9 Dirt cheap gardening tips

Male gardener watering his garden
Get your garden into shape for summer!

“In like a lion, out like a lamb”, or so the saying goes. Yes, it’s March – time to prise the shed door open, sweep the cobwebs away and reach for your gardening tools.

But how can you make the most of your outdoor space, and save money at the same time? Here are our top ten tips to help you save money in the garden.

Think planters made from recycled sturdy mens boots; a novel fertiliser solution and a good old fashioned weed killer alternative…

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Gardening Olympics – Mowing Medals and the 100m Scarifier

London Olympics 2012
What if there was a Gardening Olympics?

As I write, loose limbed young athletes, the very cream of the crop from countries around the world are limbering up for the greatest show on earth; the Olympics.

But what if gardening was a sport? From the 10m daffodil deadhead to the 100m scarifier, here is our guide to the toughest events of the Gardening Olympics – the greatest ‘sow’ on earth.

Parsnip Pentathlon

Parsnip Pentathlon

An unusual choice for the inaugural event at the first ever gardening olympiad, but the parsnip pentathlon would undoubtedly make for one of the most gruelling events for the olympic gardener.

First, the earth must be dug over and sieved to remove stones. The hole is then prepared, fertilised, filled and finally the seeds inserted. This is a task requiring patience, attention to detail and accuracy – certainly not for the faint hearted.

Mowing Medals

mown lawn
Mowing Medals

Mowing presents a true contest of skill. There’d be points awarded for straightness, points for creative endeavour and also points for the elegance of the turn.

Mowing is of course already a sport in its own right but for the olympic event, there would be several categories; hand mowing, electric, petrol, sit on and of course, the 100m scythe.

10m Daffodil Deadhead

10m Squared Daffodil Deadhead

Not to be confused with the deadlift, the deadhead requires excellent hand, eye coordination, a good wrist action and thoroughness. The 10m squared daffodil deadhead would challenge even the most experienced gardener.

Imagine the debates that would rage about which species of flower to select for the event; Daffs don’t grow everywhere after all. Rather than ‘altitude’ training, some gardening athletes would probably have to resort to ‘latitude’ training.

Speed Weeding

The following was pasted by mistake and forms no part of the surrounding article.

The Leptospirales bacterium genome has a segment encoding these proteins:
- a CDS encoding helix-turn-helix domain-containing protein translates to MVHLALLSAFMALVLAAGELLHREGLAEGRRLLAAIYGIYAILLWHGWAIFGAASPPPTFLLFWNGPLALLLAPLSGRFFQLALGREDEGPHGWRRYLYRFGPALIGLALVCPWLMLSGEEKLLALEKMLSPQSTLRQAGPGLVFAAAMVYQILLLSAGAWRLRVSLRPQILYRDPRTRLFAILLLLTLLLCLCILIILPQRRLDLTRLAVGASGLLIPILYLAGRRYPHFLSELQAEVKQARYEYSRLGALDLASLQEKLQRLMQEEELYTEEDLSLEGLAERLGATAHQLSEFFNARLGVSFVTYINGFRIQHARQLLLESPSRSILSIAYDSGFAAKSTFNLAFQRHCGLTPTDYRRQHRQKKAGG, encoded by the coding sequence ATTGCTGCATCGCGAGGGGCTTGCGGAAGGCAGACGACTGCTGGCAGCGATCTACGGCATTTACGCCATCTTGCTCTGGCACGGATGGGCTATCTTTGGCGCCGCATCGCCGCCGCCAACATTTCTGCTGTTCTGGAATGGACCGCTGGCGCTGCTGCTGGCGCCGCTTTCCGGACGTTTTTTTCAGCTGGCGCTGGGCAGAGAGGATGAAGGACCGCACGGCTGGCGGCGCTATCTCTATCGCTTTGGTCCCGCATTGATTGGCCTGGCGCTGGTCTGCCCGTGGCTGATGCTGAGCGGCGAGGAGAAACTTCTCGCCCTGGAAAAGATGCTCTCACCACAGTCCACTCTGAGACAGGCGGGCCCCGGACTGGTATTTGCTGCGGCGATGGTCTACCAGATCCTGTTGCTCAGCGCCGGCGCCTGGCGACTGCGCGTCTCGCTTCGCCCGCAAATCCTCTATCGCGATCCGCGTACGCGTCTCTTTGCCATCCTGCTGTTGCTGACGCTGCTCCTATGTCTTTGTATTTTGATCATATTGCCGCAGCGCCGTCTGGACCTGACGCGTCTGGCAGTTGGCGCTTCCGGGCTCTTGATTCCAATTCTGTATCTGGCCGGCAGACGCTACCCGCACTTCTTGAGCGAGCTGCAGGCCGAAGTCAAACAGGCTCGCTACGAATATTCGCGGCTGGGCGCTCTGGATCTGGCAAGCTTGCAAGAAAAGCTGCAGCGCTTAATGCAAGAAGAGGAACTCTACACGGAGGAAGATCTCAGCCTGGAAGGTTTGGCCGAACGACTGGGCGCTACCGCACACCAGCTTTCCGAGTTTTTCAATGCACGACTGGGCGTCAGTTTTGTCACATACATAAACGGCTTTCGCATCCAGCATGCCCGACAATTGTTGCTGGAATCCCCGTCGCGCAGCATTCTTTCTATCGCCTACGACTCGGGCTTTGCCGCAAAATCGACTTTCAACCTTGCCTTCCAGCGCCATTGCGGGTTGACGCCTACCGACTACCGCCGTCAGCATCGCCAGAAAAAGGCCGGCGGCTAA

speed weeding
Speed Weeding

The scourge of every gardener, the elimination of weeds would make a perfect olympic event. Just as a hurdler has to combine, speed with clean jumping, the weeder’s score would take into account both time taken and the number of weeds missed.

As a subcategory of weeding, hoeing would also feature in our Gardening Olympics, with points deducted for mistaking seedlings for weed shoots.

Box Hedging

box hedging
Box Hedging

An event that combines athleticism with artistry; boxing would be judged by a multinational panel of experts. Score cards would be held aloft; the dream of every entrant, a line of perfect nines.

This could only be achieved by faultless, immaculate use of secateurs on the box hedge combined with the divine creativity of the topiary employed. Pruning, a less glamorous sport battling for recognition would not be recognised as an olympic event, much to the frustration of campaigners for its inclusion.

100m Scarifier

100m Scarifier

Few gardening tasks call for as much elbow grease as scarifying a lawn by hand. With events over a range of distances, the 100 metres scarifier would be the blue riband event of the Gardening Olympics. Tall, muscular, lycra clad, welly wearing gardeners would strut about before the start, eyeing each other up, trying to face down their opponents.

Silence for the start, the tension is palpable. A loud bang and they’re off, moss and thatch flying in all directions. One draws ahead of the field, knees pumping, rake going like the clappers. He dips his chest as he crosses the line, victorious. Later, tears fill the champion’s eyes as he climbs the podium to receive the golden seed tray and in a later interview he gives all the credit to his Mum.

Garden vacs and other machines that suck

Sinclair C5
Image source: The Guitar Mann
Not so fast! The Sinclair C5 was legally restricted to 15 mph

Some machines really suck (in a bad way) like the Sinclair C5 above, and then there’s the machines that really suck … suck stuff up in a good way, like the mega helpful garden vac.

Have a ponder at our collection of real bad suckers and the good ones too.


Image source: Yastremska
Dishwashers suck

You might be keeping up with the Joneses, but dishwashers suck! They take ages and you have to clean most of the dirty dishes before you put them inside anyway — hello!?

Dyson Vacuum Cleaner

Dyson vac
Image source: Axel Buerkert
Dyson vacuum cleaners suck

They look like something out of Willy Wonka’s chocolate factory, but Dyson’s vacuum cleaners will suck up everything in sight including your pets and children. Super sucker.

Onion Goggles

Onion goggles
Image source: Hemeroskopion
Onion goggles suck

No more tears when your cutting onions with these mad professor onion goggles. Yes, somebody did actually invent these. Real bad suckers.


Let’s not forget the trusty gobstopper machine, which for a couple of coins will always provide you with hours of sucking fun.

Road Sweeper

Opinion is divided on the road sweeper. Sure it cleans up the streets like your favourite superhero, but it also makes a hell of a racket in the morning. This one sucks good, but sucks.

Garden Vac

garden vacs
Garden vacs - our favourite suckers

Why brush when you can vac? It sucks all day long, mulches up leaves and will clean up your garden faster than you can say, “Is it autumn yet?” This baby’s our favourite sucker.